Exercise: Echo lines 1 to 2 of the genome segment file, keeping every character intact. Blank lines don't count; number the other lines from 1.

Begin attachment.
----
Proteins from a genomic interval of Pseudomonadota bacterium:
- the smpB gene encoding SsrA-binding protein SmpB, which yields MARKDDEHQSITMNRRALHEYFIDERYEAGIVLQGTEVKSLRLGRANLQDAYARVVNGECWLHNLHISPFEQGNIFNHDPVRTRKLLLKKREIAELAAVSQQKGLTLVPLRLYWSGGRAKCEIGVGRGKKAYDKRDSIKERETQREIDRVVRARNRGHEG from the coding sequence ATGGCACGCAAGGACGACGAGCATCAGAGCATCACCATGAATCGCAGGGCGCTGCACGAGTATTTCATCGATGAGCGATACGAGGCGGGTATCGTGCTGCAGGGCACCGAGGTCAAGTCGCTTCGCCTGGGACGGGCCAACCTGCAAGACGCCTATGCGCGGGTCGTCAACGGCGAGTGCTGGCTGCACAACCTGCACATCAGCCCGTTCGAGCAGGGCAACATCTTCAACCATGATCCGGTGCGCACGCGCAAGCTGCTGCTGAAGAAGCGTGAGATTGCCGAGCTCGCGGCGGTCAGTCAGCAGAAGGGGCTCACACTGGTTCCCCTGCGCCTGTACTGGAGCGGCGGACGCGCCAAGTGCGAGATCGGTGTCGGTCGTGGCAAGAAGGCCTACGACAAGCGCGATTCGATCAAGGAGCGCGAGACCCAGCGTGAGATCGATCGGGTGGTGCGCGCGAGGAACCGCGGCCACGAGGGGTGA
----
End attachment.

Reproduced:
Proteins from a genomic interval of Pseudomonadota bacterium:
- the smpB gene encoding SsrA-binding protein SmpB, which yields MARKDDEHQSITMNRRALHEYFIDERYEAGIVLQGTEVKSLRLGRANLQDAYARVVNGECWLHNLHISPFEQGNIFNHDPVRTRKLLLKKREIAELAAVSQQKGLTLVPLRLYWSGGRAKCEIGVGRGKKAYDKRDSIKERETQREIDRVVRARNRGHEG from the coding sequence ATGGCACGCAAGGACGACGAGCATCAGAGCATCACCATGAATCGCAGGGCGCTGCACGAGTATTTCATCGATGAGCGATACGAGGCGGGTATCGTGCTGCAGGGCACCGAGGTCAAGTCGCTTCGCCTGGGACGGGCCAACCTGCAAGACGCCTATGCGCGGGTCGTCAACGGCGAGTGCTGGCTGCACAACCTGCACATCAGCCCGTTCGAGCAGGGCAACATCTTCAACCATGATCCGGTGCGCACGCGCAAGCTGCTGCTGAAGAAGCGTGAGATTGCCGAGCTCGCGGCGGTCAGTCAGCAGAAGGGGCTCACACTGGTTCCCCTGCGCCTGTACTGGAGCGGCGGACGCGCCAAGTGCGAGATCGGTGTCGGTCGTGGCAAGAAGGCCTACGACAAGCGCGATTCGATCAAGGAGCGCGAGACCCAGCGTGAGATCGATCGGGTGGTGCGCGCGAGGAACCGCGGCCACGAGGGGTGA